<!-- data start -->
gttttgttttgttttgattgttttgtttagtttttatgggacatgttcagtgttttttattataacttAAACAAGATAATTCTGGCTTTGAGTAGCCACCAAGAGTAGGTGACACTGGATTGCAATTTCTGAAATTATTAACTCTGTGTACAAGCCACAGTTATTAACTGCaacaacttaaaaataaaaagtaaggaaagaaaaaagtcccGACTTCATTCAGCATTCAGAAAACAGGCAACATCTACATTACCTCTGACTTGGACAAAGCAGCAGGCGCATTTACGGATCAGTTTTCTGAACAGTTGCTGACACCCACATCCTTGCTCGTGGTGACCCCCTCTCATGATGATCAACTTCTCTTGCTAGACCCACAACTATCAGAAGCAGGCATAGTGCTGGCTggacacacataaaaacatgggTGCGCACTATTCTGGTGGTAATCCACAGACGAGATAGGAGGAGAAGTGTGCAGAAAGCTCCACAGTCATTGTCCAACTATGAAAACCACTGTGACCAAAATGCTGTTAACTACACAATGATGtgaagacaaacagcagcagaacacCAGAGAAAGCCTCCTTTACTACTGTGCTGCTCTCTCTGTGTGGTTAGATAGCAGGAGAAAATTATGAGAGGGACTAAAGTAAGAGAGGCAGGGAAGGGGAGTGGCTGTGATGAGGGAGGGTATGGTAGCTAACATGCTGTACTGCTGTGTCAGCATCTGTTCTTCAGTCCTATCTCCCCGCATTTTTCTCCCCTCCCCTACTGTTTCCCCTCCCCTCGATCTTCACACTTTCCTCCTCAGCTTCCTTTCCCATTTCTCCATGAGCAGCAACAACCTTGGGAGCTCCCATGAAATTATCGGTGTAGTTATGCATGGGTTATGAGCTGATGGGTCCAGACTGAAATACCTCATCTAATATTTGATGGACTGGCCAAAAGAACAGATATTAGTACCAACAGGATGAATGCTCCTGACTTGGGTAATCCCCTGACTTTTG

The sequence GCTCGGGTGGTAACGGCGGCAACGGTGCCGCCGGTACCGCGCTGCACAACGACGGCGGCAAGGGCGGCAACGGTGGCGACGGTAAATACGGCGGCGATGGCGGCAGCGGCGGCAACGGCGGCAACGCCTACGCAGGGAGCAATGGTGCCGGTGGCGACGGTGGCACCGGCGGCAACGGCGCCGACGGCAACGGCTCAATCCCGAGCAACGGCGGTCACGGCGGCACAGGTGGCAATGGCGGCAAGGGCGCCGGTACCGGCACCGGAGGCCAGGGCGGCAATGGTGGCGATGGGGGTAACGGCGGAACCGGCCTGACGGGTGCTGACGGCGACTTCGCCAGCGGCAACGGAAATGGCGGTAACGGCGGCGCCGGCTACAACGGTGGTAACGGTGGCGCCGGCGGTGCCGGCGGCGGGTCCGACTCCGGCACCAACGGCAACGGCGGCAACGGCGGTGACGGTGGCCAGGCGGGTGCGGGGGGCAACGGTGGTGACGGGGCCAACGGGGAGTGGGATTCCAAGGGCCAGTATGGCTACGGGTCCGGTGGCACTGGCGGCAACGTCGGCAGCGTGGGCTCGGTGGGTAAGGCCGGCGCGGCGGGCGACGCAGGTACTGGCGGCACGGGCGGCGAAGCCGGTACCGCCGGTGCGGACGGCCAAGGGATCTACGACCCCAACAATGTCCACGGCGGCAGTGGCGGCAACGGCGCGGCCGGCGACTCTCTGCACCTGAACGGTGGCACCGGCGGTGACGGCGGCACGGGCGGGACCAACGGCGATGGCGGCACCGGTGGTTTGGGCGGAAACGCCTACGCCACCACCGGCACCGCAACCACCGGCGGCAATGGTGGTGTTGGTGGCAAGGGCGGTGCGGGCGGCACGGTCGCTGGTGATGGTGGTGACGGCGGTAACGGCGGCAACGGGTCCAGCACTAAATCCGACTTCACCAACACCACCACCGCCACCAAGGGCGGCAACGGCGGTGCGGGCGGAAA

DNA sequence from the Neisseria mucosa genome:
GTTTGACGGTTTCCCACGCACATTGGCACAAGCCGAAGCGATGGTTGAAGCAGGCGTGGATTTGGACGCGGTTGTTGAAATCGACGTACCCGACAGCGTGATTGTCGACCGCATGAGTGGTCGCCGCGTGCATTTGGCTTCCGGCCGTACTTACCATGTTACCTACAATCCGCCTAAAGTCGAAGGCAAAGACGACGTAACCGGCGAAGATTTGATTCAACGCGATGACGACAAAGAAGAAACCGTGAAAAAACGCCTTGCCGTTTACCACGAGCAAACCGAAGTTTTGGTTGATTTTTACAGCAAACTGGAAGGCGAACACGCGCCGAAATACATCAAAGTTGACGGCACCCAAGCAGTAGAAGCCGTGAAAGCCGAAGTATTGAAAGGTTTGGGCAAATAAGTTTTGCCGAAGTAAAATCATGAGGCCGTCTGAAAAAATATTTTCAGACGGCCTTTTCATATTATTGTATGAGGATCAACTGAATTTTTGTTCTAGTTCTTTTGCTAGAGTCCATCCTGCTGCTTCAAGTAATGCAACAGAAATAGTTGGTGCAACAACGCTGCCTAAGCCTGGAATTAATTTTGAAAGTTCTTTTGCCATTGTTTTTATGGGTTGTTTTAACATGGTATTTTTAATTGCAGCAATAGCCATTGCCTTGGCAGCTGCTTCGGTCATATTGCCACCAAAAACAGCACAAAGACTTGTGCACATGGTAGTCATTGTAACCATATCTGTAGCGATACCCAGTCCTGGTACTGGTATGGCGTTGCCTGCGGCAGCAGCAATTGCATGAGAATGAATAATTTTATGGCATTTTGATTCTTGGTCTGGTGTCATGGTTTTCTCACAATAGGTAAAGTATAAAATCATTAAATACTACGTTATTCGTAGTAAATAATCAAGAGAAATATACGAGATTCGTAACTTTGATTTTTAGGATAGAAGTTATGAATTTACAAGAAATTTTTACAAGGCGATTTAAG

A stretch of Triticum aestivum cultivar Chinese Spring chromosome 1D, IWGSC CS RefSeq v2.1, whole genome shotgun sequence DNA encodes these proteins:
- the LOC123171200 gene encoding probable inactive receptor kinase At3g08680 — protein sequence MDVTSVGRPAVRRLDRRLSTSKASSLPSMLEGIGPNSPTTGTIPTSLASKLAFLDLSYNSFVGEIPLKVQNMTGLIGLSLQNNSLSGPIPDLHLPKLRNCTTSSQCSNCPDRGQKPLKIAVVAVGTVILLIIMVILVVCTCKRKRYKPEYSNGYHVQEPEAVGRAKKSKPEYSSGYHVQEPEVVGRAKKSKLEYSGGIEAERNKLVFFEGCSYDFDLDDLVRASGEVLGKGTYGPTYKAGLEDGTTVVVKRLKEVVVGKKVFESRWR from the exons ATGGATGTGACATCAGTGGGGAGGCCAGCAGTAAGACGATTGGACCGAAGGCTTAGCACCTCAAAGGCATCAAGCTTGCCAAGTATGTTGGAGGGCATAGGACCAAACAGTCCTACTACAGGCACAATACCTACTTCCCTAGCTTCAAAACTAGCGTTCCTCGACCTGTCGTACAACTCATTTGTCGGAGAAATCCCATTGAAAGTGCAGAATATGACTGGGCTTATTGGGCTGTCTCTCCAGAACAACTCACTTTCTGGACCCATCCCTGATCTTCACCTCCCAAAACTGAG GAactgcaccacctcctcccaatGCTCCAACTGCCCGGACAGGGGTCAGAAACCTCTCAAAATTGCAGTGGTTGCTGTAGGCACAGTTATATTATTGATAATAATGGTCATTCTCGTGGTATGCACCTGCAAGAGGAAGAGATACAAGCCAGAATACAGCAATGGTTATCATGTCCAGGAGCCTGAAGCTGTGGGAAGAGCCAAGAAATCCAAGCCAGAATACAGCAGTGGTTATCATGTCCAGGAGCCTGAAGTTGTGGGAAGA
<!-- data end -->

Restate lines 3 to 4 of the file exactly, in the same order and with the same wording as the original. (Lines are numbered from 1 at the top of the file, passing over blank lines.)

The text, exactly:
DNA sequence from the Neisseria mucosa genome:
GTTTGACGGTTTCCCACGCACATTGGCACAAGCCGAAGCGATGGTTGAAGCAGGCGTGGATTTGGACGCGGTTGTTGAAATCGACGTACCCGACAGCGTGATTGTCGACCGCATGAGTGGTCGCCGCGTGCATTTGGCTTCCGGCCGTACTTACCATGTTACCTACAATCCGCCTAAAGTCGAAGGCAAAGACGACGTAACCGGCGAAGATTTGATTCAACGCGATGACGACAAAGAAGAAACCGTGAAAAAACGCCTTGCCGTTTACCACGAGCAAACCGAAGTTTTGGTTGATTTTTACAGCAAACTGGAAGGCGAACACGCGCCGAAATACATCAAAGTTGACGGCACCCAAGCAGTAGAAGCCGTGAAAGCCGAAGTATTGAAAGGTTTGGGCAAATAAGTTTTGCCGAAGTAAAATCATGAGGCCGTCTGAAAAAATATTTTCAGACGGCCTTTTCATATTATTGTATGAGGATCAACTGAATTTTTGTTCTAGTTCTTTTGCTAGAGTCCATCCTGCTGCTTCAAGTAATGCAACAGAAATAGTTGGTGCAACAACGCTGCCTAAGCCTGGAATTAATTTTGAAAGTTCTTTTGCCATTGTTTTTATGGGTTGTTTTAACATGGTATTTTTAATTGCAGCAATAGCCATTGCCTTGGCAGCTGCTTCGGTCATATTGCCACCAAAAACAGCACAAAGACTTGTGCACATGGTAGTCATTGTAACCATATCTGTAGCGATACCCAGTCCTGGTACTGGTATGGCGTTGCCTGCGGCAGCAGCAATTGCATGAGAATGAATAATTTTATGGCATTTTGATTCTTGGTCTGGTGTCATGGTTTTCTCACAATAGGTAAAGTATAAAATCATTAAATACTACGTTATTCGTAGTAAATAATCAAGAGAAATATACGAGATTCGTAACTTTGATTTTTAGGATAGAAGTTATGAATTTACAAGAAATTTTTACAAGGCGATTTAAG